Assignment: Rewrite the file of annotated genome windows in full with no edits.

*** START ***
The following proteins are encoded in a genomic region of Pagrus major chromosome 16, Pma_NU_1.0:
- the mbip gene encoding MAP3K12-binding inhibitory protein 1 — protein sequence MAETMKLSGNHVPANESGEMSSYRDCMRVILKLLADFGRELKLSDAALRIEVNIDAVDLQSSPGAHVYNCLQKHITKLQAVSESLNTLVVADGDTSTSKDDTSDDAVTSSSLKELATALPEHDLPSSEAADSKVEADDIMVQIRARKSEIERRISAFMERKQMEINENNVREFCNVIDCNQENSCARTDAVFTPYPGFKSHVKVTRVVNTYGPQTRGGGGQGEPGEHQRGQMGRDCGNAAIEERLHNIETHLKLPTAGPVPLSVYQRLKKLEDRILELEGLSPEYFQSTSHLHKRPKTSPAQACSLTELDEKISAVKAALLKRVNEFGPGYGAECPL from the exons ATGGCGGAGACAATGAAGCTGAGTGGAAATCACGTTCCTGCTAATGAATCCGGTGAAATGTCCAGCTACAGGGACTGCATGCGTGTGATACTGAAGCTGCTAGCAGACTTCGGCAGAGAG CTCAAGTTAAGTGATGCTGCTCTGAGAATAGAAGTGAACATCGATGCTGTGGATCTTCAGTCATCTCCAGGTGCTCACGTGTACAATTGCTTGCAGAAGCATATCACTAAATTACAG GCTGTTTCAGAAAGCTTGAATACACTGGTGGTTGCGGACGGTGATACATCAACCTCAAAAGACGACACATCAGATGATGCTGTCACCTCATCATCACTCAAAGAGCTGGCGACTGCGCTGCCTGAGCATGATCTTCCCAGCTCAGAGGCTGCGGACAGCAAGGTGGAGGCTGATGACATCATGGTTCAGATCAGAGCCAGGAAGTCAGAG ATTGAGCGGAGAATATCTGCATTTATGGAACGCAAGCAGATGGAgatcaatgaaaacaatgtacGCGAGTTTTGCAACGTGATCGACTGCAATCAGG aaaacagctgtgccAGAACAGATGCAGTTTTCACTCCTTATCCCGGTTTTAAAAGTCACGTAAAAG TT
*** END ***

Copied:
The following proteins are encoded in a genomic region of Pagrus major chromosome 16, Pma_NU_1.0:
- the mbip gene encoding MAP3K12-binding inhibitory protein 1 — protein sequence MAETMKLSGNHVPANESGEMSSYRDCMRVILKLLADFGRELKLSDAALRIEVNIDAVDLQSSPGAHVYNCLQKHITKLQAVSESLNTLVVADGDTSTSKDDTSDDAVTSSSLKELATALPEHDLPSSEAADSKVEADDIMVQIRARKSEIERRISAFMERKQMEINENNVREFCNVIDCNQENSCARTDAVFTPYPGFKSHVKVTRVVNTYGPQTRGGGGQGEPGEHQRGQMGRDCGNAAIEERLHNIETHLKLPTAGPVPLSVYQRLKKLEDRILELEGLSPEYFQSTSHLHKRPKTSPAQACSLTELDEKISAVKAALLKRVNEFGPGYGAECPL from the exons ATGGCGGAGACAATGAAGCTGAGTGGAAATCACGTTCCTGCTAATGAATCCGGTGAAATGTCCAGCTACAGGGACTGCATGCGTGTGATACTGAAGCTGCTAGCAGACTTCGGCAGAGAG CTCAAGTTAAGTGATGCTGCTCTGAGAATAGAAGTGAACATCGATGCTGTGGATCTTCAGTCATCTCCAGGTGCTCACGTGTACAATTGCTTGCAGAAGCATATCACTAAATTACAG GCTGTTTCAGAAAGCTTGAATACACTGGTGGTTGCGGACGGTGATACATCAACCTCAAAAGACGACACATCAGATGATGCTGTCACCTCATCATCACTCAAAGAGCTGGCGACTGCGCTGCCTGAGCATGATCTTCCCAGCTCAGAGGCTGCGGACAGCAAGGTGGAGGCTGATGACATCATGGTTCAGATCAGAGCCAGGAAGTCAGAG ATTGAGCGGAGAATATCTGCATTTATGGAACGCAAGCAGATGGAgatcaatgaaaacaatgtacGCGAGTTTTGCAACGTGATCGACTGCAATCAGG aaaacagctgtgccAGAACAGATGCAGTTTTCACTCCTTATCCCGGTTTTAAAAGTCACGTAAAAG TT